A strongly written new work, crafted by Scott McArdle, this edgy and moving coming of age story follows a pair of teenagers as they help each other deal with trauma.
Late one afternoon, young teens wander through the bush in an outer suburb. Lucy says, with some excitement, that there is a dying kangaroo bleeding badly from its guts. Arnold follows.
While it sounds rather disturbing, and deals with a slew of confronting issues, this beautifully told story is one of the best new works of the year, and a wonder to watch.
Two 13 year olds, Lucy and Arnold, form an unlikely alliance. She is defiant and outspoken and drawn to the macabre. He is awkward and uncertain. It soon becomes clear that they are drawn to each other for very disturbing reasons, and while both need help, they are each others’ answer. Excellent performances from Courtney Henri and Daniel Buckle, who capture the adolescence of the characters beautifully and create a tangible friendship.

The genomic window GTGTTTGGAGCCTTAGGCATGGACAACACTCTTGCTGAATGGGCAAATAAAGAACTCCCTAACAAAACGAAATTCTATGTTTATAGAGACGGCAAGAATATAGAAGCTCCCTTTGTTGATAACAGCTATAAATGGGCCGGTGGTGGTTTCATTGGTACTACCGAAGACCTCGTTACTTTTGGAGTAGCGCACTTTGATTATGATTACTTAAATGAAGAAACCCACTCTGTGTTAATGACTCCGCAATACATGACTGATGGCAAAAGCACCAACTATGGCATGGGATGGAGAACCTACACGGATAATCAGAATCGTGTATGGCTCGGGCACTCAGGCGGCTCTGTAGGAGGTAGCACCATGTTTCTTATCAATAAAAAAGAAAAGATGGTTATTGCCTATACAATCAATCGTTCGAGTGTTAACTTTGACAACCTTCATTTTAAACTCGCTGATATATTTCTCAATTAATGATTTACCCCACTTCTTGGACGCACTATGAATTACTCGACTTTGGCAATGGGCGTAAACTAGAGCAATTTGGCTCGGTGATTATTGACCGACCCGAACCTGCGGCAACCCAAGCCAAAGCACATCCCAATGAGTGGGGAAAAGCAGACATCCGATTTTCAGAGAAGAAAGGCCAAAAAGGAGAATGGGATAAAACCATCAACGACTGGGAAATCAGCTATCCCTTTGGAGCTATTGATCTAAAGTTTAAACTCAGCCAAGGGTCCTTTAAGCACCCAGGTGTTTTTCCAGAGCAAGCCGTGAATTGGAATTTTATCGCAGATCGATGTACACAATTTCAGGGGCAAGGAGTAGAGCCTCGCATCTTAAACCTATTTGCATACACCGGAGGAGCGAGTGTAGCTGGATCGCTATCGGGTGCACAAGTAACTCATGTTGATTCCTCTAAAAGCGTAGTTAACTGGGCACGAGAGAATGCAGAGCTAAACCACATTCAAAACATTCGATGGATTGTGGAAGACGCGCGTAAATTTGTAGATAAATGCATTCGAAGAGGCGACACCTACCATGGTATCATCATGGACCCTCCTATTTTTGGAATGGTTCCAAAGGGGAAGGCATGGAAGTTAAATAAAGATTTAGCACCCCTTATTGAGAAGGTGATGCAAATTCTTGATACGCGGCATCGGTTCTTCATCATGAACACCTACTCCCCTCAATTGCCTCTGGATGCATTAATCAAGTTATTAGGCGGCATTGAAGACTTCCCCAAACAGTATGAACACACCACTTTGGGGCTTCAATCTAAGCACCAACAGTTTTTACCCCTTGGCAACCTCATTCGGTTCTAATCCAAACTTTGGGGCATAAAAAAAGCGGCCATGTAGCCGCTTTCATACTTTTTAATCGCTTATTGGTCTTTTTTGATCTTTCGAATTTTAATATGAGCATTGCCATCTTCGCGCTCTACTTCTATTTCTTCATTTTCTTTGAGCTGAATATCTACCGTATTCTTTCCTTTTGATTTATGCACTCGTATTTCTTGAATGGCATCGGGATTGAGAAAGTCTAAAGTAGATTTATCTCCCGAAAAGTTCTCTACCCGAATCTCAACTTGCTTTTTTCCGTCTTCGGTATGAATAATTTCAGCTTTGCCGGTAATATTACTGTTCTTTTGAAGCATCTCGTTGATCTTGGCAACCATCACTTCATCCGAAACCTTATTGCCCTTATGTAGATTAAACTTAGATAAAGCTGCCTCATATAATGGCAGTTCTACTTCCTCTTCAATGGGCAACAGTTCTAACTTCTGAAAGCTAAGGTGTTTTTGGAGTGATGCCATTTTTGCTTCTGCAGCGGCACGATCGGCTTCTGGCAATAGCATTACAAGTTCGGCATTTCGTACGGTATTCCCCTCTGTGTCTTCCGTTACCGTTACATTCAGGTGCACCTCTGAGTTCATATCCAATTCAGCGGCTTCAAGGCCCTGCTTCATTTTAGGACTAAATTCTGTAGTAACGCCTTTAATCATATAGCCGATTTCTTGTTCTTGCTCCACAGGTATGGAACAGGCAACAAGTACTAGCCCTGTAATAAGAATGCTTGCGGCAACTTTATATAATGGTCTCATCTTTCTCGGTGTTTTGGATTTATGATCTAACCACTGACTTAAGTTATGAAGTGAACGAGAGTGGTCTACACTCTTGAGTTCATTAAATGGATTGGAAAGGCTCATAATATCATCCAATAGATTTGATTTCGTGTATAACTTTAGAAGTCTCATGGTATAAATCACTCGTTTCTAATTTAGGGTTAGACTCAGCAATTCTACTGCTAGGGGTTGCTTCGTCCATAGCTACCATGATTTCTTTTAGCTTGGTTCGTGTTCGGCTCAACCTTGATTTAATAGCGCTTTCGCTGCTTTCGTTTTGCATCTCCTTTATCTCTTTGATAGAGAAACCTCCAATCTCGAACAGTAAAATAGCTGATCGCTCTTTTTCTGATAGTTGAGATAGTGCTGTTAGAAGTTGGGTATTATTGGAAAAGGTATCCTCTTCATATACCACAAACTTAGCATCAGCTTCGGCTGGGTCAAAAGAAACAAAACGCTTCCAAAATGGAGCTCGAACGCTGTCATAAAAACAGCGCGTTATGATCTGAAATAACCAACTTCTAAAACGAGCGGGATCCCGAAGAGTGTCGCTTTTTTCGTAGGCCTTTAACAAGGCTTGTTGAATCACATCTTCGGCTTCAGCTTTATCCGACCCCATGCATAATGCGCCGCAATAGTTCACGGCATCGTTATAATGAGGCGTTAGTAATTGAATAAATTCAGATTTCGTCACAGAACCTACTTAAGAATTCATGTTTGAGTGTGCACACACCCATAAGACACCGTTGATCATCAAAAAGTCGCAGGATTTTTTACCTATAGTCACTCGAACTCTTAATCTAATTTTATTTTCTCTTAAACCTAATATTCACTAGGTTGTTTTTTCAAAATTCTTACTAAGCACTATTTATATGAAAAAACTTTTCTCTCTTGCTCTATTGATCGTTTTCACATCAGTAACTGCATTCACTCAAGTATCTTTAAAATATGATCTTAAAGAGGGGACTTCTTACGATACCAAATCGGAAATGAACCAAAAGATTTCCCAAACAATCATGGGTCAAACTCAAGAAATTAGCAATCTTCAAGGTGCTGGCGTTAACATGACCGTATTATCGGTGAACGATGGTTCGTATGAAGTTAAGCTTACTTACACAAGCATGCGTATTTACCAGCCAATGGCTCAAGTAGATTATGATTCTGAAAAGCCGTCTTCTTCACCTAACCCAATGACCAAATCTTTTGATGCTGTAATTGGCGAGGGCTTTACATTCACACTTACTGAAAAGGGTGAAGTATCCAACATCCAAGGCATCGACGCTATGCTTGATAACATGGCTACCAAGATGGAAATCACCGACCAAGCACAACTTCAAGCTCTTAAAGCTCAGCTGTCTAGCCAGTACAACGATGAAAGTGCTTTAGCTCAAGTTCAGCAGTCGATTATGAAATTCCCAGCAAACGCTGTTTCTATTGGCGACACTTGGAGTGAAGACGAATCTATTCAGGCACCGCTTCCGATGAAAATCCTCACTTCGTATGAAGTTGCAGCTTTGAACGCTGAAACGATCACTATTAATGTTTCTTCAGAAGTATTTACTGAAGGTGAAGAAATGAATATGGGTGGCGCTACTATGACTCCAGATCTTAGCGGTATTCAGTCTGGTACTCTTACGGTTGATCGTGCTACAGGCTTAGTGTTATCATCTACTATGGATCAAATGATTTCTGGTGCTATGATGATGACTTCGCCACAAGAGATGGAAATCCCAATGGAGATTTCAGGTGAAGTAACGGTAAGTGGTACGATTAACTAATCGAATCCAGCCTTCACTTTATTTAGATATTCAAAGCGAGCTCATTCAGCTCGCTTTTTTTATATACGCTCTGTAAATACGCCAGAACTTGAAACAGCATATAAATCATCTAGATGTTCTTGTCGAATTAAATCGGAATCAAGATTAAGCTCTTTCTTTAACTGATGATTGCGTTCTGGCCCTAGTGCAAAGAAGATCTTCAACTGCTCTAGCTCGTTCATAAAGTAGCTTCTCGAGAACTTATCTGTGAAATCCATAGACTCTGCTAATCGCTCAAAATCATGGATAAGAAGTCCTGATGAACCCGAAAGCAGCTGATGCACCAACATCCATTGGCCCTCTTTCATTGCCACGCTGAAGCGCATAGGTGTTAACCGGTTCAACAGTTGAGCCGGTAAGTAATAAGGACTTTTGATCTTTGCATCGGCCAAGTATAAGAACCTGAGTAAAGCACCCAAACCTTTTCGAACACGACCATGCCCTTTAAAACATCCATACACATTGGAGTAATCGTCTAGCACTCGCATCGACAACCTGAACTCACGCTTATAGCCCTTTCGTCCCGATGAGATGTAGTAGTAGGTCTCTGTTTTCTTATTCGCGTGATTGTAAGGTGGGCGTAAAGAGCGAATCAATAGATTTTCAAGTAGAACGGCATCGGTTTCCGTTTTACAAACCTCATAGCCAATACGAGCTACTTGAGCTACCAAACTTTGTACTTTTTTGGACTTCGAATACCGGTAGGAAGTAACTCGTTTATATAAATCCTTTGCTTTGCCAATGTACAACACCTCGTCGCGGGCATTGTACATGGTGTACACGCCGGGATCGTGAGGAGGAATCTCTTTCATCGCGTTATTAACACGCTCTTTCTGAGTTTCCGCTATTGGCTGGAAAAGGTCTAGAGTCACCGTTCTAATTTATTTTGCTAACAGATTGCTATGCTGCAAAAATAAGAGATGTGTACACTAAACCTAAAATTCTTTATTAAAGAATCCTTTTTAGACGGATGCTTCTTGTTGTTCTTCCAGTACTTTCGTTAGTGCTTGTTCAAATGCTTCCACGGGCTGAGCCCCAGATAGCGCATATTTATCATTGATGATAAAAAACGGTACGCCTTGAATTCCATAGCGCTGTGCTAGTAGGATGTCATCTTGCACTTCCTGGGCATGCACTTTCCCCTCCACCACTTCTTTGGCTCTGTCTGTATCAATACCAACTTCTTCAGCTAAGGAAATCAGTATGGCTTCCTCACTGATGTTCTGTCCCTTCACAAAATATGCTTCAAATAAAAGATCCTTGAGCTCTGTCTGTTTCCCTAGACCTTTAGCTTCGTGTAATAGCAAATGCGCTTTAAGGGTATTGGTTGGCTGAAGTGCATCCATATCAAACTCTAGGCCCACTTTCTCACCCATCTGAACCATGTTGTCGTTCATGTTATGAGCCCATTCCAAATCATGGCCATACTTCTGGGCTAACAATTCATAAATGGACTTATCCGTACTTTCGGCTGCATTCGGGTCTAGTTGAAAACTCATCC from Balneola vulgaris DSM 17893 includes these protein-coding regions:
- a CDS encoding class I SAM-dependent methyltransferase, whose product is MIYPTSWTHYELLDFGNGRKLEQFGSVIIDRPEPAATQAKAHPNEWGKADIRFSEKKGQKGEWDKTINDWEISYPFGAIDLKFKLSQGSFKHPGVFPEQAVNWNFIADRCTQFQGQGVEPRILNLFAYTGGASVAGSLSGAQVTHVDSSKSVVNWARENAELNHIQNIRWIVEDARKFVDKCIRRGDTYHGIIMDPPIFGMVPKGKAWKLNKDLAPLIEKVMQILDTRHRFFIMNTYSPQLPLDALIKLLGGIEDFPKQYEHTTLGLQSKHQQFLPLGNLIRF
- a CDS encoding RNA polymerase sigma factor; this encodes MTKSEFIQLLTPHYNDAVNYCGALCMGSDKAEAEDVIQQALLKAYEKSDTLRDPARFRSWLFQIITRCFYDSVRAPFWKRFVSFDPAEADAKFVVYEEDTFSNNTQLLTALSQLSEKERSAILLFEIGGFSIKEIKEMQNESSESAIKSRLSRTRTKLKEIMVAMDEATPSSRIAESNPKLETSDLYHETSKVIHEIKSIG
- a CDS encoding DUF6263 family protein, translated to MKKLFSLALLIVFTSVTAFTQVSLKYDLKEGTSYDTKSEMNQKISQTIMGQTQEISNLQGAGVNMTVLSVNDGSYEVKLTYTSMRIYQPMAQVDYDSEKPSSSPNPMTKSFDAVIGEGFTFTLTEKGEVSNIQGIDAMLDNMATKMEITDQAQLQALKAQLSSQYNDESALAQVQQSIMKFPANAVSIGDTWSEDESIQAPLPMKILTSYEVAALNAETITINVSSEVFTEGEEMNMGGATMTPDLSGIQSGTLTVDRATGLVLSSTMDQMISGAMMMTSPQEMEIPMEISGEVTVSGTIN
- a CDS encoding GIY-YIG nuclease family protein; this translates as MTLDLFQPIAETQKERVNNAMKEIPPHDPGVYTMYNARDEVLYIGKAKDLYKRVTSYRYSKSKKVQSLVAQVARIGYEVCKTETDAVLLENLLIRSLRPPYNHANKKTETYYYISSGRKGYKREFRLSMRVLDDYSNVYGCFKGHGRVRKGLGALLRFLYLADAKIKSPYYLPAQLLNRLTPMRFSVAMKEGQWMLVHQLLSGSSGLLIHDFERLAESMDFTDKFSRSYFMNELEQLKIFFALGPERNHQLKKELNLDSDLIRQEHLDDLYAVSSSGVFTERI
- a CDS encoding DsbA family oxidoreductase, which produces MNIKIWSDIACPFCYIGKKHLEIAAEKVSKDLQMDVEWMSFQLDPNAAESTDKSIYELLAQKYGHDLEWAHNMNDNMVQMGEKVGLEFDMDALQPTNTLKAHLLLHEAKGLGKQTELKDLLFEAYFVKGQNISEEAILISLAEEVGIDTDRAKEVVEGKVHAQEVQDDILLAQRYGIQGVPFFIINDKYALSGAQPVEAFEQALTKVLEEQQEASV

Strong support from Siobhan Dow-Hall, as caring English teacher Miss Richards, fighting her own demons and doing her best, and St John Cowcher as Lucy’s step dad Rhys, a rough diamond also struggling to do better.
Sara Chrichilli makes the most of the limited space to create relatable spaces that lay on top of each other to strong effect, with effective video design by George Ashforth and highly emotive sound design and composition by Rebecca Riggs-Bennet.
Play Things is really heartfelt, effective story telling that draws you in and demands that you care about these beautiful, disturbed and odd young people. Well worth seeing.